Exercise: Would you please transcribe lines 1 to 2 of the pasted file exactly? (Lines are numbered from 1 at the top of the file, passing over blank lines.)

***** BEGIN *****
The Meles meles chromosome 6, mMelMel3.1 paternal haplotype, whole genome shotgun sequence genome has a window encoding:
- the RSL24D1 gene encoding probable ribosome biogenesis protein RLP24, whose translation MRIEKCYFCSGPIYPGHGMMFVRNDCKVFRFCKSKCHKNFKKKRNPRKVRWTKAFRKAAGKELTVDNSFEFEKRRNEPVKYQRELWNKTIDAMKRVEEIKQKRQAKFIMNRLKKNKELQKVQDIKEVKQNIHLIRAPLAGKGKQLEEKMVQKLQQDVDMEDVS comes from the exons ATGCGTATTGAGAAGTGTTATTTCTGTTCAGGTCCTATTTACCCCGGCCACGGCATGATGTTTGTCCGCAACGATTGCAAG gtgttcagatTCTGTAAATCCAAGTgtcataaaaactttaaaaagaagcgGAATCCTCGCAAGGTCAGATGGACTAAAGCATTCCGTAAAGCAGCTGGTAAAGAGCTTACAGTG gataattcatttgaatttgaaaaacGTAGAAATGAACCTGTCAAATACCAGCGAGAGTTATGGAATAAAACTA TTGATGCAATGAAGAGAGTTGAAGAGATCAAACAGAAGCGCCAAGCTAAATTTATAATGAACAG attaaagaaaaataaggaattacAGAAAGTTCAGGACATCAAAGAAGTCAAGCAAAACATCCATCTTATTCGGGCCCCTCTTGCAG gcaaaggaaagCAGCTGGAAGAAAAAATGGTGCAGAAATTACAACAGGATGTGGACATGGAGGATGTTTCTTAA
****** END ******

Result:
The Meles meles chromosome 6, mMelMel3.1 paternal haplotype, whole genome shotgun sequence genome has a window encoding:
- the RSL24D1 gene encoding probable ribosome biogenesis protein RLP24, whose translation MRIEKCYFCSGPIYPGHGMMFVRNDCKVFRFCKSKCHKNFKKKRNPRKVRWTKAFRKAAGKELTVDNSFEFEKRRNEPVKYQRELWNKTIDAMKRVEEIKQKRQAKFIMNRLKKNKELQKVQDIKEVKQNIHLIRAPLAGKGKQLEEKMVQKLQQDVDMEDVS comes from the exons ATGCGTATTGAGAAGTGTTATTTCTGTTCAGGTCCTATTTACCCCGGCCACGGCATGATGTTTGTCCGCAACGATTGCAAG gtgttcagatTCTGTAAATCCAAGTgtcataaaaactttaaaaagaagcgGAATCCTCGCAAGGTCAGATGGACTAAAGCATTCCGTAAAGCAGCTGGTAAAGAGCTTACAGTG gataattcatttgaatttgaaaaacGTAGAAATGAACCTGTCAAATACCAGCGAGAGTTATGGAATAAAACTA TTGATGCAATGAAGAGAGTTGAAGAGATCAAACAGAAGCGCCAAGCTAAATTTATAATGAACAG attaaagaaaaataaggaattacAGAAAGTTCAGGACATCAAAGAAGTCAAGCAAAACATCCATCTTATTCGGGCCCCTCTTGCAG gcaaaggaaagCAGCTGGAAGAAAAAATGGTGCAGAAATTACAACAGGATGTGGACATGGAGGATGTTTCTTAA